As for the cost of premium tickets, here too there are two schools of thought: fixed or dynamic pricing.
- fixed fare: an award ticket has a fixed price in miles, depending on the geographical area of departure or arrival.
- dynamic pricing: like the price of a “normal” ticket, the price in miles varies according to supply and demand, hence yield management.
What we’ve noticed lately is that the second model is becoming increasingly popular, and is driving up the price of award tickets, in addition to the usual devaluation that regularly affects the base ticket price.
Another factor to consider is how many seats are available to redeem for miles. On some airlines, a large number of seats are available on each flight, on others far fewer, making the use of miles difficult and very expensive. It is also becoming increasingly common to make the most prestigious cabins inaccessible to award tickets in order to maintain their exclusivity, or to reserve this possibility for elite customers in loyalty programs. For example, you won’t be able to buy an award ticket in La Première class on Air France if you’re not a Flying Blue Platinum member.
Finally, there’s access to partner airline inventories. Airlines are partners in alliances, so you can earn miles by flying on a partner airline, and you should be able to spend them that way too. In practice, this is not easy at all, with some airlines offering limited or non-existent access to their partners’ award seat inventory (or partners giving them limited access), and often at prohibitive rates.
In short, while it’s easy to know which program will help you earn the most, it’s much more complicated to know which one will enable you to spend efficiently, and you’ll need to do a lot of research and hang around on specialized forums and sites to get an idea.
Let’s say the ideal program earns you miles based on distance and class of travel, not income, and offers fixed-price award tickets. But they’re increasingly rare, so you’ll have to make trade-offs.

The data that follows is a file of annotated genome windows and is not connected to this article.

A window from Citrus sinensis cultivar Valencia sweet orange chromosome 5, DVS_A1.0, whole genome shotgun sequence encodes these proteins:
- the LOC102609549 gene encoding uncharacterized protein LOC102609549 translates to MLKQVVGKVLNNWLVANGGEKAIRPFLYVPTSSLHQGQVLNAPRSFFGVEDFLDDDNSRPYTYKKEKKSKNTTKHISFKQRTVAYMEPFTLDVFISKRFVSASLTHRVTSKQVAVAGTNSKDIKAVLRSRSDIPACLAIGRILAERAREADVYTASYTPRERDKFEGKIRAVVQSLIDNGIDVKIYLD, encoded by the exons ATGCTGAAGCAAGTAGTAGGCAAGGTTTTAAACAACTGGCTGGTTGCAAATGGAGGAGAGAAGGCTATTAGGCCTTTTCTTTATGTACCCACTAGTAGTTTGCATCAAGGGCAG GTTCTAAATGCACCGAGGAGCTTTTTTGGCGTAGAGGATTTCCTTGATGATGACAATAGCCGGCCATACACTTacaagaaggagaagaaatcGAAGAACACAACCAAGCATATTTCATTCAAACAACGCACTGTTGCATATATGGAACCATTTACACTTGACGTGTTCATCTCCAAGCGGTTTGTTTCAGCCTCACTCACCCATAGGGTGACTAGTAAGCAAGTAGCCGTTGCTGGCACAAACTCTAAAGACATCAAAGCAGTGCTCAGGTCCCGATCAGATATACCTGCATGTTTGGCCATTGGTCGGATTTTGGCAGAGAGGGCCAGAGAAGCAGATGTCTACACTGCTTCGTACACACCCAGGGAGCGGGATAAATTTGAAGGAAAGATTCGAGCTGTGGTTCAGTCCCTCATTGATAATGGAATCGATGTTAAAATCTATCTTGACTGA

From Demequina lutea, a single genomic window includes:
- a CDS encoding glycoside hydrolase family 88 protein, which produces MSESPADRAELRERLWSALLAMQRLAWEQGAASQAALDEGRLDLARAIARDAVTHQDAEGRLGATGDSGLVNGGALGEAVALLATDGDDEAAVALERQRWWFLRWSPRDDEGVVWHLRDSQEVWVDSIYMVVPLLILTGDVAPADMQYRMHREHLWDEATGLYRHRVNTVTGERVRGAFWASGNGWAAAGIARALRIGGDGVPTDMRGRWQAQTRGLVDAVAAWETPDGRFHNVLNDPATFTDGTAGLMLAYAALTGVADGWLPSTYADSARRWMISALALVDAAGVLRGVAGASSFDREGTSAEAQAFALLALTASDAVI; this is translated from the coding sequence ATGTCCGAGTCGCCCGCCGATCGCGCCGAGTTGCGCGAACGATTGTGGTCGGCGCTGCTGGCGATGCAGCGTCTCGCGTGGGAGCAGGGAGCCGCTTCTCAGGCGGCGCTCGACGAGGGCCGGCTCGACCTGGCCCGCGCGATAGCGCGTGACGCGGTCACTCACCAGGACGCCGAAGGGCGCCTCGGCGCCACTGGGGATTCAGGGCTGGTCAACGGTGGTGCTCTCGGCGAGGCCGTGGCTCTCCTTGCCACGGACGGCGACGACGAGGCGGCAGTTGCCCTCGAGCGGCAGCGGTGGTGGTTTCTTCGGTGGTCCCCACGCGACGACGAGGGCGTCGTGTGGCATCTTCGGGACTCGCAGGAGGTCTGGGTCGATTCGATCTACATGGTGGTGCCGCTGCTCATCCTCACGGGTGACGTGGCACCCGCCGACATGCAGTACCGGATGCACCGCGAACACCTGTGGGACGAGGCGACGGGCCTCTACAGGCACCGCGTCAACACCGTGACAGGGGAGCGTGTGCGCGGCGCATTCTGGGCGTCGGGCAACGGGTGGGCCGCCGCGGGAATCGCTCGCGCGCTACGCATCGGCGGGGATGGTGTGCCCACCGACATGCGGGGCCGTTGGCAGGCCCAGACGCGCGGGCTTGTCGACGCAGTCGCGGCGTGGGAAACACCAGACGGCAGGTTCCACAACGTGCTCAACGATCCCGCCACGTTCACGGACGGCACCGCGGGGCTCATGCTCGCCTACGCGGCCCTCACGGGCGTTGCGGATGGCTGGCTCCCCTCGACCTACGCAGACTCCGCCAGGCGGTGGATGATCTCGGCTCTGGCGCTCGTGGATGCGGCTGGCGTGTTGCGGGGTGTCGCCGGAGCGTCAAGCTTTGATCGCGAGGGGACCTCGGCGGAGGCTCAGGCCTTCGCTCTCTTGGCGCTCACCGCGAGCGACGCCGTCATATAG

Things to know for the status hunter
If you’re primarily interested in your status, there’s one thing you need to know. The only really interesting statuses are usually the highest or even the two highest.
Not all statuses are worthwhile
The others do give you some benefits, but only with the airline that owns your loyalty program. A Flying Blue gold or platinum status will be recognized by all Skyteam members. A silver will only have certain benefits with partner airlines.
At Lufthansa’s Miles&More, only Senators and HON Circles earn a “Star Gold” status recognized by all the airlines in the alliance, with reciprocal benefits. With Frequent Traveller status you will have access to business counters to check-in for flights operated by partners, but only to Lufthansa Group lounges.
How to earn a status
So the first thing to know is status thresholds: how many points or status miles are required to acquire the coveted status. This of course depends on each loyalty program, and information is available on the program and airline websites.
Here again, there are two models.
- you earn a certain number of status points based on distance and travel class (travel class, not booking class). The world is divided into 3 or zones (short, medium, long and very long haul, for example), and for each one you earn a number of miles or status points. This is the Flying Blue model.
- you earn status miles based on distance and booking class, the old-fashioned way. This is the SAS model, for example.
Additional conditions may apply
- fly a certain number of times a year with the program’s host airline. For example, if you’re a member of the Qatar Airways, Aegean and other frequent flyer programs, you’ll need to fly a certain number of times a year with them, in addition to earning the points required to obtain your status.
- spend a certain amount each year with this airline. This is the case, for example, with Delta Skymiles (for US residents).
But what’s the point of knowing all this? I’m German, I go to Miles&More, I’m French, I go to Flying Blue, I’m British, I go to British Airways Executive Club… so I’m subject to my program.
Well, no, that’s the mistake.
You have to think in terms of alliances, not airlines.
When we talk about alliances, everyone immediately understands that they enable award and status miles earned by flying with one airline to be credited to another’s frequent flyer program. Well, almost all of them.
Status reciprocity works both ways
It’s also easy to understand the reciprocity logic : from a certain level of status, I benefit from the same advantages (lounges, priority queues, baggage allowance…) on all the airlines in the alliance (even if each airline always treats its own elite passengers a little better, with exclusive benefits when they travel with it).